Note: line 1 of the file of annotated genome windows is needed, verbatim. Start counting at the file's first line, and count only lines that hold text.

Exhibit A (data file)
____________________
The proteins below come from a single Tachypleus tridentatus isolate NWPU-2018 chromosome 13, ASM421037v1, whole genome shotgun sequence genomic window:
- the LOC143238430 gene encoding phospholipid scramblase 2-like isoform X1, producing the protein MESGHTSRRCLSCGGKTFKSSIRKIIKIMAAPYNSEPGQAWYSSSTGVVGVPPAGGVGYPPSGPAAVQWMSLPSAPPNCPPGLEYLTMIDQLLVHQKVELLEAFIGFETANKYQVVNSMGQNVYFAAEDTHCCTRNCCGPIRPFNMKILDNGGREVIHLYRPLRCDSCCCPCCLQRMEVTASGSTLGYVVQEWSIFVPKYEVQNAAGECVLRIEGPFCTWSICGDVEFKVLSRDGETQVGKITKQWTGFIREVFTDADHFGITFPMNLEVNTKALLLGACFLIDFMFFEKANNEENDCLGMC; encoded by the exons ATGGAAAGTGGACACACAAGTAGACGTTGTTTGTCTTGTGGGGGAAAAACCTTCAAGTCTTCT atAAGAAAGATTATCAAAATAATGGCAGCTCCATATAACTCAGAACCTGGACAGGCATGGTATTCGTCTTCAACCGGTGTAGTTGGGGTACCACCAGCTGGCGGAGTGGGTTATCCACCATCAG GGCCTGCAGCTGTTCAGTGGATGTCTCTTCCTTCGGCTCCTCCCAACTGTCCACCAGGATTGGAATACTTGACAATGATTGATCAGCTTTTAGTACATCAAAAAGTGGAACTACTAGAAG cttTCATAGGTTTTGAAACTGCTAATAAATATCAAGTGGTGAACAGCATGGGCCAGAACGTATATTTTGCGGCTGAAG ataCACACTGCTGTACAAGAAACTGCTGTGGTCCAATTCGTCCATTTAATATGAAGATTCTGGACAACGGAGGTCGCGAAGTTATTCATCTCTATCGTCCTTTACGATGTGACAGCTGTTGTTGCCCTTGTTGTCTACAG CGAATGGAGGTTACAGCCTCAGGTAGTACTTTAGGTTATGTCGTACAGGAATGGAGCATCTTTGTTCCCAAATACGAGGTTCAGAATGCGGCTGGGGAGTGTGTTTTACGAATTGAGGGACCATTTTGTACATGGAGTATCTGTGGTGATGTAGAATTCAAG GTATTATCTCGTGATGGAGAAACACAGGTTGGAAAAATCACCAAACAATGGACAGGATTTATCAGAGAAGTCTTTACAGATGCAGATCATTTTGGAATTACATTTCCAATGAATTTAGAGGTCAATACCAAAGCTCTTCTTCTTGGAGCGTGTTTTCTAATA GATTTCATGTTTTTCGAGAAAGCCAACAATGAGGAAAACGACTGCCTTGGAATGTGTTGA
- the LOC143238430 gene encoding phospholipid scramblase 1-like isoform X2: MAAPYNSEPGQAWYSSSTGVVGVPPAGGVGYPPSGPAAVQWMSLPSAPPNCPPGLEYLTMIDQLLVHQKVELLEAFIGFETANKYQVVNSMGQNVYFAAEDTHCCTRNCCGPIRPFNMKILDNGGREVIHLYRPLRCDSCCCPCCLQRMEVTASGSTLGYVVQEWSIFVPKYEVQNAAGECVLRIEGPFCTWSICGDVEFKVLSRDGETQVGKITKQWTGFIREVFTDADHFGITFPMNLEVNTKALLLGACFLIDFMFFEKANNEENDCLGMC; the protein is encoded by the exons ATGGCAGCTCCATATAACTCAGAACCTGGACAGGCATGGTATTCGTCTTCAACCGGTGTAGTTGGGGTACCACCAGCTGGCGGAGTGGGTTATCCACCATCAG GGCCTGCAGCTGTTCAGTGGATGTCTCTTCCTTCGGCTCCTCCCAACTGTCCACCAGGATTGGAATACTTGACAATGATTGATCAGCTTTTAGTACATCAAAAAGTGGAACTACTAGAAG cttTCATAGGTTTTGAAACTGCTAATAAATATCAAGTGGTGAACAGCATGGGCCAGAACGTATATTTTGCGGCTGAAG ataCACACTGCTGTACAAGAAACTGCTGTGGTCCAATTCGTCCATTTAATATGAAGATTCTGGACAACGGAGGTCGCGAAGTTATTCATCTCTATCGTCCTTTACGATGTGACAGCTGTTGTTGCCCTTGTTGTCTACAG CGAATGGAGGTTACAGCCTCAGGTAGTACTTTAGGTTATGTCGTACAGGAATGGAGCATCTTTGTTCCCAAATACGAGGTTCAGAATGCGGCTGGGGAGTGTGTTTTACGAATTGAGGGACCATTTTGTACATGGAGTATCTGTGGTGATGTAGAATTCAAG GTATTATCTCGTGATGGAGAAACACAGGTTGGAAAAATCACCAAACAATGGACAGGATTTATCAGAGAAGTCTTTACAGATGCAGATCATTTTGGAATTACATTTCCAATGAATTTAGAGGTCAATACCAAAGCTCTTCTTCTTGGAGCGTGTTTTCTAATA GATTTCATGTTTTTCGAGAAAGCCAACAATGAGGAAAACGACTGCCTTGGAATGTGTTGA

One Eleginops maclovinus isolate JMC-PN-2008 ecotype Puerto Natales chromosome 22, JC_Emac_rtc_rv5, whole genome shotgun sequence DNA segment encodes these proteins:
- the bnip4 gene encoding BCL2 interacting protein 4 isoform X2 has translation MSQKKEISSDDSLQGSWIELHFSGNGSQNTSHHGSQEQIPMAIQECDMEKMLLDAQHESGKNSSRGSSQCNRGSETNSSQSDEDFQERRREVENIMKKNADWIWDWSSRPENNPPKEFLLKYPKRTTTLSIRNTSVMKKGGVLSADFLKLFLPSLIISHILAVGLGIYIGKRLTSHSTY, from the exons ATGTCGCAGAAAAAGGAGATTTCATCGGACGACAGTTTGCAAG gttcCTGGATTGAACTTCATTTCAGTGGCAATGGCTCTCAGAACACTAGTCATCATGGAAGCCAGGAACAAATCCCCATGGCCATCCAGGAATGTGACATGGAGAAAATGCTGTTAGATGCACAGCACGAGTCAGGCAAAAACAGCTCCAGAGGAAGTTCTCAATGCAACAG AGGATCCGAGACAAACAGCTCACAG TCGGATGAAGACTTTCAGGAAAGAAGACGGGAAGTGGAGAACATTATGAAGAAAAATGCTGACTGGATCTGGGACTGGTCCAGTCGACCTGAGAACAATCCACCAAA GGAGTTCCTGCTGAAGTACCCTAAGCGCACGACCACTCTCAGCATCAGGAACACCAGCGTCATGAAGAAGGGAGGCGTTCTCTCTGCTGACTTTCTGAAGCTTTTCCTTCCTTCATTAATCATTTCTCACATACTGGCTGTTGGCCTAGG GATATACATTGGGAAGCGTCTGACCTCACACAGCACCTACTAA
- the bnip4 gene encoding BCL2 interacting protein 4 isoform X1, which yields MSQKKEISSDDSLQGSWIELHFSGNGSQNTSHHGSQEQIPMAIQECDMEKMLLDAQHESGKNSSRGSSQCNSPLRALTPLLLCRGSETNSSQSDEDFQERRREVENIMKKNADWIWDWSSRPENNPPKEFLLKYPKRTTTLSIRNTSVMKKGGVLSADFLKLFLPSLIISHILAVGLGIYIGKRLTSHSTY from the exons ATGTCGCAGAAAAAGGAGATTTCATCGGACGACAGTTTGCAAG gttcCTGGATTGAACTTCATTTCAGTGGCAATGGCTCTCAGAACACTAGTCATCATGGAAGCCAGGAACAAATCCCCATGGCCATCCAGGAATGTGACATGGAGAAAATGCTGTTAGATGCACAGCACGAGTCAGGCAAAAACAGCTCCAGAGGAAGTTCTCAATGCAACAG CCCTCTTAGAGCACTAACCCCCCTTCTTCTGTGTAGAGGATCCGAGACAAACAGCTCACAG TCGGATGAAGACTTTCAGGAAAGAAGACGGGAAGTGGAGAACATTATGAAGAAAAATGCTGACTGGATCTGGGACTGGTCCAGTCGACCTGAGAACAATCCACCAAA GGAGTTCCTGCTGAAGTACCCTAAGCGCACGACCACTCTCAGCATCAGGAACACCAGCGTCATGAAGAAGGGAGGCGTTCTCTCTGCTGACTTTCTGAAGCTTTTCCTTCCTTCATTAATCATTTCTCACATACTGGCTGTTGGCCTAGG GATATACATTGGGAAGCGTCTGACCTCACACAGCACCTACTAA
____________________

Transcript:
The proteins below come from a single Tachypleus tridentatus isolate NWPU-2018 chromosome 13, ASM421037v1, whole genome shotgun sequence genomic window: